Veronica Diaz, 48, of Detroit stands by as her son Javier Belmares, 14, becomes nervous as he prepares to get his first Pfizer COVID vaccine shot by Medical Assistant Stephanie Yang during a vaccine clinic at Ideal Group in southwest Detroit on Thursday, May 13, 2021. School districts from California to Michigan are offering free prom tickets and deploying mobile vaccination teams to schools to inoculate students 12 and up so everyone can return to classrooms in the fall. They are also enlisting students who have gotten shots to press their friends to do the same. (Ryan Garza/Detroit Free Press via AP)
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LANSING, Mich. (AP) — Michigan Republicans on Tuesday advanced a bill that would prohibit state and local health officials from requiring COVID-19 vaccinations for children under age 18.

The concept is not under consideration in the state. But GOP senators said they want to be proactive.

“While they might not be mandating something, they're certainly creating a scenario where mandates are being pushed. I just wanted to ensure that that wasn't going to happen in this space. Parents should be allowed to make the decision on this,” Sen. Lana Theis, of Brighton, said of her legislation that would prevent the use of a state or local emergency order to require coronavirus vaccines for minors. It won Senate approval on a 20-16 party-line vote and was sent to the Republican-controlled House.

Democrats called the bill needless and noted that if the COVID-19 vaccine were added to the list of immunizations children need to attend school, the state allows for exemptions.

“A parent can opt out of having their children vaccinated for medical reasons, for religious reasons or for philosophical reasons. To prohibit a requirement for something for which there is no precedent of a requirement nor any proposal to create such a requirement is simply unnecessary,” said Sen. Winnie Brinks, of Grand Rapids. “This bill is simply another solution in search of a problem.”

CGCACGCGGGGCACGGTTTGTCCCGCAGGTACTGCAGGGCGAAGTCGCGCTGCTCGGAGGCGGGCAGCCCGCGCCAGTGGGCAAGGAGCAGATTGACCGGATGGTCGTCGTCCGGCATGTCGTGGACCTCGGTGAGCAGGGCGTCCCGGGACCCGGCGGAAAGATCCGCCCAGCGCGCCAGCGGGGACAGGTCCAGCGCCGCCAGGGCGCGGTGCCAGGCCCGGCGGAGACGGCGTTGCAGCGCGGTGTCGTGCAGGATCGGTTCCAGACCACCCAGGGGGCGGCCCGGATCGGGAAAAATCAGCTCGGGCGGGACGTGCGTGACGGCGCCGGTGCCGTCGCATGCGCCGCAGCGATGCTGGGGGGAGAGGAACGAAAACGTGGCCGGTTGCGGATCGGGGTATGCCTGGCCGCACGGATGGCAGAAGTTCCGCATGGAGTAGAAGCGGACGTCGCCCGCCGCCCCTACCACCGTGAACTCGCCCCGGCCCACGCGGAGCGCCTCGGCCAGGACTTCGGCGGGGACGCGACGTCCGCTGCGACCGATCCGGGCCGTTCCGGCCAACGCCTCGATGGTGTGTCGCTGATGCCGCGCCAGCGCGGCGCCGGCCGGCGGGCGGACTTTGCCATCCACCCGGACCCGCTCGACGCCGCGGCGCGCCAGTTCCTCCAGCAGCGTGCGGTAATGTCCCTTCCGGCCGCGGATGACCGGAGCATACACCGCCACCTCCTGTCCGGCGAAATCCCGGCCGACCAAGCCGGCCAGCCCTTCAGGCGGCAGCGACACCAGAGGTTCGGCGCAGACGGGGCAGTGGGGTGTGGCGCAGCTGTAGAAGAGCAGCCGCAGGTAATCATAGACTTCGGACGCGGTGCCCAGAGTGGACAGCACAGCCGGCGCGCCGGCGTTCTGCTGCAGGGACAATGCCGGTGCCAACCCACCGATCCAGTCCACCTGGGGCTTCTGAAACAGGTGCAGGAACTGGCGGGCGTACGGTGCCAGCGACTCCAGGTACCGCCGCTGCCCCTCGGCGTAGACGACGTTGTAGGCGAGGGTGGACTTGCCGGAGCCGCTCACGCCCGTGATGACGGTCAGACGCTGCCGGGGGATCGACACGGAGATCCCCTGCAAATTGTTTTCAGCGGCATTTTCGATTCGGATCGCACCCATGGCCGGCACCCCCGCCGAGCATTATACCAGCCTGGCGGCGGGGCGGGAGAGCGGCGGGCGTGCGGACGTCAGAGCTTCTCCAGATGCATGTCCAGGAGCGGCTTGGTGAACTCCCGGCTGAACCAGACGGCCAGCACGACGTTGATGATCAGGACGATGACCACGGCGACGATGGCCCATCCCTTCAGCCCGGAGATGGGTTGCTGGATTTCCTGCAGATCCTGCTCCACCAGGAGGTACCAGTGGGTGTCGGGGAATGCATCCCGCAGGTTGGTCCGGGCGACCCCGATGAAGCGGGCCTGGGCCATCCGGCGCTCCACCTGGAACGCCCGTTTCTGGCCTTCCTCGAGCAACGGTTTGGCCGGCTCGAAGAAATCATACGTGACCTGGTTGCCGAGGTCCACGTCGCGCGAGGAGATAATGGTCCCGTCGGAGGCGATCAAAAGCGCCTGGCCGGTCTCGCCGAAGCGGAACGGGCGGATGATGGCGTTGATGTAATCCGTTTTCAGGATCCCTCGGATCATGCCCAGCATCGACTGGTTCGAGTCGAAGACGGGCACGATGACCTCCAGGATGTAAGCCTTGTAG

For the second straight session day, the House adjourned without voting on GOP-backed legislation that would bar governments from issuing a COVID-19 vaccine passport, requiring proof of vaccination to access a public service or imposing a fee or penalty based on vaccination status. The sponsor may be making changes to the bill.

It would apply to the state, local governments, school districts, universities, community colleges and other entities primarily funded through state or local authority. The University of Michigan has said it will require students to be fully vaccinated to live on the Ann Arbor campus in the fall term.

Both bills would need to clear the other chamber before heading to Democratic Gov. Gretchen Whitmer, who has said state officials are not looking to mandate coronavirus vaccinations or to institute vaccination passports. About 58% of residents ages 16 and older have received at least one dose. The state's goal is to immunize at least 70%.

Whitmer spokesman Bobby Leddy said the vaccines are the best way for people to keep themselves and their families safe, but “the state has been very clear that we’re not currently exploring a vaccine passport concept, nor has there been any discussion about mandating vaccines. Instead of working with us to promote these lifesaving vaccines, Republicans are wasting time holding meetings with out-of-state conspiracy theorists and banning things that don’t exist.”


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